This guest blog comes from Sowmya Swaminathan, Head of Editorial Policy and Research Integrity at Nature Research.
We are pleased to share results from a pilot with 13 journals that tested the Materials Design Analysis Reporting (MDAR) checklist, a minimum standards reporting checklist for the life sciences.
The MDAR framework, a minimum standards reporting framework for life sciences, was designed to provide a harmonizing principle for reporting requirements currently in use at various journals. It is meant to be flexible to adapt to various journal policies, and provides two levels of reporting stringency, a minimum recommendation and a best practice recommendation. The checklist was designed as an optional instrument to help adoption of this reporting framework. A statement of task can be found here.
We are very grateful to the 13 participating journals and platforms – BMC Microbiology, Ecology & Evolution, eLife, EMBO journals, Epigenetics, F1000R, Molecular Cancer Therapeutics, Microbiology Open, PeerJ, PLOS Biology, PNAS, Science, Scientific Reports – for testing the MDAR checklist.
The pilot had two main goals: first, to understand whether the checklist was accessible and useful for authors and editors to help comply with journal policy and second, to understand whether the elements within the checklist are clearly conveyed so as to help fulfil policy expectations. In total, 211 authors across participating journals tested the checklist and provided their feedback. Participating journal teams screened 289 manuscripts using the checklist and 89 of these manuscripts were subject to a dual-assessment by independent reviewers, which allowed us to determine inter-assessor agreement, and thus clarity of specific items on the checklist.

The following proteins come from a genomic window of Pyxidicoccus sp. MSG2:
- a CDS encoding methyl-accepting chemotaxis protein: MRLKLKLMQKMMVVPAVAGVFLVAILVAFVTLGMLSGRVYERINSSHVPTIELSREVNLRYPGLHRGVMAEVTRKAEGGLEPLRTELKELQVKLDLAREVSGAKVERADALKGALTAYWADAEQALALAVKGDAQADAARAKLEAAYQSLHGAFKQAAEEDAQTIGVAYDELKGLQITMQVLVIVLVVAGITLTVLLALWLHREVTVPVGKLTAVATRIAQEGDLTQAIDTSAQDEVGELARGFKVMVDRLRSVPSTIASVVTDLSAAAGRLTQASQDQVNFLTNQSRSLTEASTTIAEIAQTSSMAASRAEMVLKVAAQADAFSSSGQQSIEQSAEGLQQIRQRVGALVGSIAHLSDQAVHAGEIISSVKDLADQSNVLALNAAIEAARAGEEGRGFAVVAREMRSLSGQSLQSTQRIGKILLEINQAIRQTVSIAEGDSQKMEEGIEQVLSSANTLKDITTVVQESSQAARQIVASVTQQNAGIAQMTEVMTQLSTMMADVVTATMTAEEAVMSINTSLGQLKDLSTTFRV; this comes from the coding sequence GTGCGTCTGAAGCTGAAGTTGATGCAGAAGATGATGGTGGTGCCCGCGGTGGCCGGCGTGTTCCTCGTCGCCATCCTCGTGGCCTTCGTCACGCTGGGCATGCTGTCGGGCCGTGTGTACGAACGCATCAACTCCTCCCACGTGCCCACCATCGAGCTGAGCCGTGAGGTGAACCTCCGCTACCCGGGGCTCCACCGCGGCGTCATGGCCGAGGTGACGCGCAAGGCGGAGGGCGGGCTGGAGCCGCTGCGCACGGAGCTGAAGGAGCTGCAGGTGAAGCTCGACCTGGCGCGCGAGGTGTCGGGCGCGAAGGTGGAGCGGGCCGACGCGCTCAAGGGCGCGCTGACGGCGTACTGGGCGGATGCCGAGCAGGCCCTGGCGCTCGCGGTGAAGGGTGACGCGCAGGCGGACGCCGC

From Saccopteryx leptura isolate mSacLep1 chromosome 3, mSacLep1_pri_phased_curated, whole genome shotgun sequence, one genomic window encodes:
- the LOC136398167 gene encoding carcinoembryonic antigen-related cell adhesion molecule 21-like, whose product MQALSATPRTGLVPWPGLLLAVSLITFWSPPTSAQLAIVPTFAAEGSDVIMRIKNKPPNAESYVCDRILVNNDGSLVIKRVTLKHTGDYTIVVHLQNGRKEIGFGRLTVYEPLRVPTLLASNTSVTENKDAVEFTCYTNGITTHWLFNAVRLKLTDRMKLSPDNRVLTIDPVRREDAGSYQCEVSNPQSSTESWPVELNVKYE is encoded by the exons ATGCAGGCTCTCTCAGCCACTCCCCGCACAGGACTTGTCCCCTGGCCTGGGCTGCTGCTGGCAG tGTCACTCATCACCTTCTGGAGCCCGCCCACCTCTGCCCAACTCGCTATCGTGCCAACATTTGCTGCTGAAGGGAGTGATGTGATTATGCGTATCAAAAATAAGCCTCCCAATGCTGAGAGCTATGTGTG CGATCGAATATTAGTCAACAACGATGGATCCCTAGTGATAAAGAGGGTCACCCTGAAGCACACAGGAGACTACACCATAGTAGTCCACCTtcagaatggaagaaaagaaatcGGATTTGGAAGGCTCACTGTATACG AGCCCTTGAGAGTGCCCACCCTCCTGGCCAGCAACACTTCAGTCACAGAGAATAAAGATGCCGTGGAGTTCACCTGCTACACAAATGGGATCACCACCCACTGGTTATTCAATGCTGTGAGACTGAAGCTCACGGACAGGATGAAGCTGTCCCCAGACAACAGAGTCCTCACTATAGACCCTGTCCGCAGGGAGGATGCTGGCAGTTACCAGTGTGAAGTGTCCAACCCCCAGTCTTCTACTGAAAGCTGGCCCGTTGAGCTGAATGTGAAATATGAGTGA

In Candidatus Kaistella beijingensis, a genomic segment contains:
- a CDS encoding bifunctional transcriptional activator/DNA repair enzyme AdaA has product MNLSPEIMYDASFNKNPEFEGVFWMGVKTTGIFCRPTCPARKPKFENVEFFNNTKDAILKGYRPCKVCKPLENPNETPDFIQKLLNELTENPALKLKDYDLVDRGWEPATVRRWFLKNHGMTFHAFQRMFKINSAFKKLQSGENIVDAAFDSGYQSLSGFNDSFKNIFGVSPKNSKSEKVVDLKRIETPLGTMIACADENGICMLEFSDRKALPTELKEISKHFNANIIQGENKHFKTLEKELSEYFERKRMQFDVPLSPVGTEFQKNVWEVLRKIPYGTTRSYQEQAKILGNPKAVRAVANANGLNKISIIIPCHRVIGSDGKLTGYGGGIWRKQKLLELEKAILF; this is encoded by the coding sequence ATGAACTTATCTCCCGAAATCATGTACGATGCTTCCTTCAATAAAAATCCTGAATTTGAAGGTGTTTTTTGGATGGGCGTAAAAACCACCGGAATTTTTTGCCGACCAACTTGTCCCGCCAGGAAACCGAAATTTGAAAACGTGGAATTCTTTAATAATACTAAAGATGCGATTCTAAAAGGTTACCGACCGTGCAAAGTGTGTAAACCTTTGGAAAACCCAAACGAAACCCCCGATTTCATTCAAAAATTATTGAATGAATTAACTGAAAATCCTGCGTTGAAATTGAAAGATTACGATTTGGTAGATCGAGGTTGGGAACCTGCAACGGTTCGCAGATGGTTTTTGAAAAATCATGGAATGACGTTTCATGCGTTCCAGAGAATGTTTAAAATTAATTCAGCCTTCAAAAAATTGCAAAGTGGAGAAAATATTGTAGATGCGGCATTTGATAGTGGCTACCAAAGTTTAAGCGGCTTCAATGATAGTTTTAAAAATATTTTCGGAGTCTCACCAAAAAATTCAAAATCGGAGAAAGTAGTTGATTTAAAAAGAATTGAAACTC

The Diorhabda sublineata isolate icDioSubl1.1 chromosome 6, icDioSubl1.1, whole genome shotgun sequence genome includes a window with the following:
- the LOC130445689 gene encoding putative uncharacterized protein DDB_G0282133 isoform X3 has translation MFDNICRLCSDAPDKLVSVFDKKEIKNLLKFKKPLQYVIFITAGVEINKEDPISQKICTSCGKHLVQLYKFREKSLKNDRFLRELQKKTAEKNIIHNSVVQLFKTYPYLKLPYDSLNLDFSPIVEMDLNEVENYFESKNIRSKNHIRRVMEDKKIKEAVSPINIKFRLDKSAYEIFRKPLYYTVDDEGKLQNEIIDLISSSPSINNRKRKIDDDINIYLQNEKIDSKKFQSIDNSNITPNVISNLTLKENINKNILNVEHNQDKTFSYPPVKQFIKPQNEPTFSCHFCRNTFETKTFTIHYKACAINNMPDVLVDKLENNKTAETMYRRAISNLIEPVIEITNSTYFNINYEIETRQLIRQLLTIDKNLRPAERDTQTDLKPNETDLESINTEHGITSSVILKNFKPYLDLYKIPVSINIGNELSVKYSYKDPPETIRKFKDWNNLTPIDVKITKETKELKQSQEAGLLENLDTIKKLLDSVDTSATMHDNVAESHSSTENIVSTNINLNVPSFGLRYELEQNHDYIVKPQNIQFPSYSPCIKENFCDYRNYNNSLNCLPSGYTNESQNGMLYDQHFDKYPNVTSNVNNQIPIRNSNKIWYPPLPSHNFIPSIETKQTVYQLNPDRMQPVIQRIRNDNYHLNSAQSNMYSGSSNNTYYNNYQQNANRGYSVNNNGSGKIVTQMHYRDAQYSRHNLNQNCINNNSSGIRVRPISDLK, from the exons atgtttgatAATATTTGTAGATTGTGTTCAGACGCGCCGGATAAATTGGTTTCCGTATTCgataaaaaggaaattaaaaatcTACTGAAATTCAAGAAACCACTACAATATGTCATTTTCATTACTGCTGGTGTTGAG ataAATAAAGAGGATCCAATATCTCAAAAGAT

We are encouraged to find that about 80% of authors and editors found the checklist useful to different degrees and that the majority of participating editors reported only a small increase in manuscript processing time as a result of using the checklist. While participating authors and editors did not identify major gaps in the requirements covered in the checklist, the feedback from authors and editors and the inter-assessor agreement results have given us a better understanding of areas in the checklist and elaboration document where the language is unclear and needs to be improved.
We are making the draft MDAR Framework, MDAR Checklist and MDAR Elaboration document and the pilot datasets available here. This work was also recently presented at the NASEM workshop on Enhancing Scientific Reproducibility through Transparent Reporting (slides available here).
We are currently gathering feedback on the MDAR framework, checklist and elaboration document from a broad group of about 40-50 experts on transparency and reproducibility. Based on the feedback from the pilot and the expert input, we anticipate revising all three MDAR outputs by the end of 2019.
We are sharing this update on the work of the Minimum Standards Working Group through coordinated posts on member platforms. If you would like more information about our work and progress, please contact Veronique Kiermer and Sowmya Swaminathan.
On behalf of the “minimal standards” working group:
Karen Chambers (Wiley)
Andy Collings (eLife)
Chris Graf (Wiley)
Veronique Kiermer (Public Library of Science; firstname.lastname@example.org)
David Mellor (Center for Open Science)
Malcolm Macleod (University of Edinburgh)
Sowmya Swaminathan (Nature Research/Springer Nature; email@example.com)
Deborah Sweet (Cell Press/Elsevier)
Valda Vinson (Science/AAAS)